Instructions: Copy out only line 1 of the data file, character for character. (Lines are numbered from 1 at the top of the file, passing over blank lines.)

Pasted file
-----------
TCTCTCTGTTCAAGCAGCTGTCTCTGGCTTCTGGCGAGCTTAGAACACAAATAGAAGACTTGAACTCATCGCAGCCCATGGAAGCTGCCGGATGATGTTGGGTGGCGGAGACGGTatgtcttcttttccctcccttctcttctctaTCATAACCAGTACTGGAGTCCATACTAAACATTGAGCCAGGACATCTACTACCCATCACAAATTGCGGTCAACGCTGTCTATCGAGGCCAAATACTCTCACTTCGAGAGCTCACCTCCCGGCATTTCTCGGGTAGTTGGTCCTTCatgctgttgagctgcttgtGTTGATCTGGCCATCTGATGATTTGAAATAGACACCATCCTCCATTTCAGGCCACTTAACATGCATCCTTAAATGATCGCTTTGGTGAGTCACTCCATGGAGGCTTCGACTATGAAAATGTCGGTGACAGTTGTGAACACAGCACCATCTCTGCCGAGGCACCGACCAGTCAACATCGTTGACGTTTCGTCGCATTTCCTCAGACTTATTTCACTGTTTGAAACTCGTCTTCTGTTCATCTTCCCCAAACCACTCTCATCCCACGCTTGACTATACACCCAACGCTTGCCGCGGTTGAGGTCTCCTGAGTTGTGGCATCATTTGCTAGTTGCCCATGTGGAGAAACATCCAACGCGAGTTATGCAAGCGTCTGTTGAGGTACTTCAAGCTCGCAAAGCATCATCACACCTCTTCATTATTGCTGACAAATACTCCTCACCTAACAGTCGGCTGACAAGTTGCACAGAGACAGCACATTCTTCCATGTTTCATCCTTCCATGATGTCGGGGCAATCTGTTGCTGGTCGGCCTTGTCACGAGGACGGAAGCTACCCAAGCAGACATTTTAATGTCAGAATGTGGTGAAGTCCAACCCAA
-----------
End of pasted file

TCTCTCTGTTCAAGCAGCTGTCTCTGGCTTCTGGCGAGCTTAGAACACAAATAGAAGACTTGAACTCATCGCAGCCCATGGAAGCTGCCGGATGATGTTGGGTGGCGGAGACGGTatgtcttcttttccctcccttctcttctctaTCATAACCAGTACTGGAGTCCATACTAAACATTGAGCCAGGACATCTACTACCCATCACAAATTGCGGTCAACGCTGTCTATCGAGGCCAAATACTCTCACTTCGAGAGCTCACCTCCCGGCATTTCTCGGGTAGTTGGTCCTTCatgctgttgagctgcttgtGTTGATCTGGCCATCTGATGATTTGAAATAGACACCATCCTCCATTTCAGGCCACTTAACATGCATCCTTAAATGATCGCTTTGGTGAGTCACTCCATGGAGGCTTCGACTATGAAAATGTCGGTGACAGTTGTGAACACAGCACCATCTCTGCCGAGGCACCGACCAGTCAACATCGTTGACGTTTCGTCGCATTTCCTCAGACTTATTTCACTGTTTGAAACTCGTCTTCTGTTCATCTTCCCCAAACCACTCTCATCCCACGCTTGACTATACACCCAACGCTTGCCGCGGTTGAGGTCTCCTGAGTTGTGGCATCATTTGCTAGTTGCCCATGTGGAGAAACATCCAACGCGAGTTATGCAAGCGTCTGTTGAGGTACTTCAAGCTCGCAAAGCATCATCACACCTCTTCATTATTGCTGACAAATACTCCTCACCTAACAGTCGGCTGACAAGTTGCACAGAGACAGCACATTCTTCCATGTTTCATCCTTCCATGATGTCGGGGCAATCTGTTGCTGGTCGGCCTTGTCACGAGGACGGAAGCTACCCAAGCAGACATTTTAATGTCAGAATGTGGTGAAGTCCAACCCAA